As a student, you will not be a stranger to debt. And reading that students are saddled with the highest debt in the English-speaking world makes one want to give up now. The reality is the chances of leaving university without a sizable debt are slim. With that realization in mind, it’s good to be armed with some of the most attainable ways of reducing debt – ensuring you can spent your time studying and having fun.

Luckily, you’re not as helpless as you think! Here are some of the most sensible routes to minimize your fiscal woes and avoid having to live off a frugal diet of noodles and tomato ketchup all term:

1) Budget

These may be dry as dust, but how else will you pinpoint unnecessary splurges?

Getting a budget together is crucial, and you can do this in a number of ways. You don’t need to have a great head for figures (unless you’re on an accountancy degree!): use an excel spreadsheet to help you keep track, or try and app like Moneyhub – which skims your bank account for incoming and outgoing money, then charts them. You can also use simple online budgeting tools like this one by UCAS.

Money advice charity CAP says is worth using its to manage your money. Use one account for regular monthly payments, one for cash and one for emergency savings. The cash you draw from the cash account is all you have to live off each month. It forces you to stick to your budget by dealing with smaller amounts of money.

Jars filled with money

2) Money MOT


Once your budget is in place, check it takes account of necessary outgoings - student loans, rent, house insurance etc. Make sure you know what you don’t have to pay for as a student - council tax, prescriptions, or dental bills- and then start shaving money off some of your non-necessary outgoings.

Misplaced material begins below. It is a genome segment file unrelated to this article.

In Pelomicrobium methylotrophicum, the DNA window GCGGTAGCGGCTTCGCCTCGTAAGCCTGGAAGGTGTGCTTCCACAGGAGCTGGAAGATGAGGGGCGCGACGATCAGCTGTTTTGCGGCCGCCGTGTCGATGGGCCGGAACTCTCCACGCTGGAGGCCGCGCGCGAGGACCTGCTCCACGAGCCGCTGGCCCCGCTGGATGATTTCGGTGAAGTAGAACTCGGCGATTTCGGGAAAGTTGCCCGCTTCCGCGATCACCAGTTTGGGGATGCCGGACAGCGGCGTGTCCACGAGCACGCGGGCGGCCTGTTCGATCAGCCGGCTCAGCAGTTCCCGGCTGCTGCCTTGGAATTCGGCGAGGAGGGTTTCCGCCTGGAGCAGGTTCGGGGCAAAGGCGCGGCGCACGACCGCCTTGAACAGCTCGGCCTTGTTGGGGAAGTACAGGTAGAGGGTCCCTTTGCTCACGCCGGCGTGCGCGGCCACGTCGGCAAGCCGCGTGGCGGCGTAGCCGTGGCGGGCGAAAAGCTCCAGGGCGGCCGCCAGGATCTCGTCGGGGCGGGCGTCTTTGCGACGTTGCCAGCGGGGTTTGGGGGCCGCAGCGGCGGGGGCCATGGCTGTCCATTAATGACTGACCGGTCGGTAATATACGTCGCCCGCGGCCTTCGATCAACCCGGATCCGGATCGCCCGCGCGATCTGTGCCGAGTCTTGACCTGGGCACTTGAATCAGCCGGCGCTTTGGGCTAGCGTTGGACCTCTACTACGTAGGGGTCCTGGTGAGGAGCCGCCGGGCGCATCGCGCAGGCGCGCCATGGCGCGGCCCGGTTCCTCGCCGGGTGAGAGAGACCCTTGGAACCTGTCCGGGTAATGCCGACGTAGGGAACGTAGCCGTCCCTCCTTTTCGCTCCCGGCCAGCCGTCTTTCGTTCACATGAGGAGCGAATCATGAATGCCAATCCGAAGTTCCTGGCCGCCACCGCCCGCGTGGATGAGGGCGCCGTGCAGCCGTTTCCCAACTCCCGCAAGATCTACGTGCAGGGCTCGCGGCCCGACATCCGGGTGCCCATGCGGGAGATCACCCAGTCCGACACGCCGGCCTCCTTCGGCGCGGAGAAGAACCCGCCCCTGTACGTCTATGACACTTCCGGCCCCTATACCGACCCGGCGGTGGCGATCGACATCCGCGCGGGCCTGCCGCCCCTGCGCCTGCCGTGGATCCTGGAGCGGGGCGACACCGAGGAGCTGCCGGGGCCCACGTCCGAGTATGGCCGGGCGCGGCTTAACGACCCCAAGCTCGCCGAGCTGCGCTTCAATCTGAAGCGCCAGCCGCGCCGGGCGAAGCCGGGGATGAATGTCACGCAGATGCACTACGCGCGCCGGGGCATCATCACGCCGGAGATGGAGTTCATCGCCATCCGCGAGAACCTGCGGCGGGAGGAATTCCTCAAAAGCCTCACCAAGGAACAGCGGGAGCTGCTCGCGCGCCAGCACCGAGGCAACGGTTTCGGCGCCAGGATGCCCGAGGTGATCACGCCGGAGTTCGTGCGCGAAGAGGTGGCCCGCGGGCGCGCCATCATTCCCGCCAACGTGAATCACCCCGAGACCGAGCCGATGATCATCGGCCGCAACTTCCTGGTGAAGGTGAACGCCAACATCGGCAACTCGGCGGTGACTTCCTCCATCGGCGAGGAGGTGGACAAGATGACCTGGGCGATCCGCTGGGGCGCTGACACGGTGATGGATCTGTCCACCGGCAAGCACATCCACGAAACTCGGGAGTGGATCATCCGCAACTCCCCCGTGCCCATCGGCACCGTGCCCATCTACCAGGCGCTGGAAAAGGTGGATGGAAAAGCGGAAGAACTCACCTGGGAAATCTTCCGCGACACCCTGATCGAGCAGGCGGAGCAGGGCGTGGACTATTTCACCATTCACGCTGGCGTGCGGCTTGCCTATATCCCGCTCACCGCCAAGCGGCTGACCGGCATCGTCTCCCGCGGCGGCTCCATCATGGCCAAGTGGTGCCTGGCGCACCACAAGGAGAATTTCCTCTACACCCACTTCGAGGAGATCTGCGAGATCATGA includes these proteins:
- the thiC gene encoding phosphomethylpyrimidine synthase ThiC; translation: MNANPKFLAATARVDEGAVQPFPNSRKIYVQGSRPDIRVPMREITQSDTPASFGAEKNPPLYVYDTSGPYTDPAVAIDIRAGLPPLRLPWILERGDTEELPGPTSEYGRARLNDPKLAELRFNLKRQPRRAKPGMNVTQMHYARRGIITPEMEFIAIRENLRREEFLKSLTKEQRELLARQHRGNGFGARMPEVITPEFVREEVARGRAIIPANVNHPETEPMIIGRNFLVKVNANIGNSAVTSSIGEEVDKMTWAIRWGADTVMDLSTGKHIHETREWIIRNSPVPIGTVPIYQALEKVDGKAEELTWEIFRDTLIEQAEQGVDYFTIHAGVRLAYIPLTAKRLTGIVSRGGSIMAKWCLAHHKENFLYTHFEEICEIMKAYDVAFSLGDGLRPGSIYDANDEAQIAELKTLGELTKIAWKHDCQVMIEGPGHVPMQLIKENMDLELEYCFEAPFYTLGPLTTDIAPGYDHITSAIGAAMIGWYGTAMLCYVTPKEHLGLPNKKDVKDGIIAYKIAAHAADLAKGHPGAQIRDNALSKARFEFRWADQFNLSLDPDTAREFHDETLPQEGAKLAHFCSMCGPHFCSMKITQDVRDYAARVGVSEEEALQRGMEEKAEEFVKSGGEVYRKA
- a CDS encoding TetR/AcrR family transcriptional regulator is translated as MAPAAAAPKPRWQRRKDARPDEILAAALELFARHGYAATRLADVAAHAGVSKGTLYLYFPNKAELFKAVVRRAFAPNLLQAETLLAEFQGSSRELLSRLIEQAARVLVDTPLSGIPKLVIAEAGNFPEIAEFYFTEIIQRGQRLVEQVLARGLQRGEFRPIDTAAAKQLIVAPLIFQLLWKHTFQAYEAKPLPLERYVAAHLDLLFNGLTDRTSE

Make savings by:

- Making use of the library or second hand book sales.

- Not blowing your student loan on non-necessaries. Keep the expensive kit at home and bring a second-hand laptop and a bluetooth speaker for your music. Don’t get an expensive phone or contract as the chances are it’ll get lost, stolen or dropped down the loo.

- Be disciplined about eating out – even at the student canteen. Bring in bagels, salads – and you’ll be rewarded, having saved some £800 a year. Shop wisely – use local markets and stalls for fruit and veg’. Look out for basics. Make up pasta sauces then freeze them. And check out food sharing apps like Olio.

- Cut out unused memberships like Netflix, and use the college gym rather than paying for an expensive high-street gym.

- Replace some of your nights out for nights in ­– your liver will thank you for it! Invite friends round for dinner. (And ask said friends to contribute something.) With a myriad of budgets and student cooking sites available, beans on toast is off the menu.

- Another saving worth looking at is 16-25 rail card, which saves a third off all rail fares. The only exception is before 10am, where a £12 minimum charge applies.

- NUS cards give you high-street discounts and money off National Express coaches.

- Get a job: Yes, really. It will work wonders for your time management skills. You could wait tables or do something like tutoring. If you want the more flexible hours that come with babysitting then check out the Student Nannies website.

- Before you increase your overdraft or maintenance loans, you might want to look into the following sources of non-repayment loans: Maintenance Grants or Special Support Grant; adult leaning grant, access to learning fund, childcare grant and parents’ learning allowance, finance for disabled students and adult dependents’ grant.

- Check out bursaries and scholarships. Some universities offer at least a minimum amount if you’re in receipt of the maximum special support or maintenance grant, and paying tuition fees in full.

- Look into benevolence funds (for those in hardship), and research courses, which offer sponsorship.

Stack of coins next to clock

3) Increasing your income

Finally, it is worth changing your mindset. Put off impulse buys – use wish lists and review them before sending. Learn to delay gratification and reward yourself for working in non-monetary ways such as spending time with friends. Your future starts here ­– so start small, but start now.

Beena Nadeem writes graduate careers advice for Inspiring Interns, a graduate recruitment agency specialising in matching candidates to their dream internships. Check out their graduate jobs listings for roles. Or; if you’re looking to hire an intern, have a look at their innovative Video CVs.

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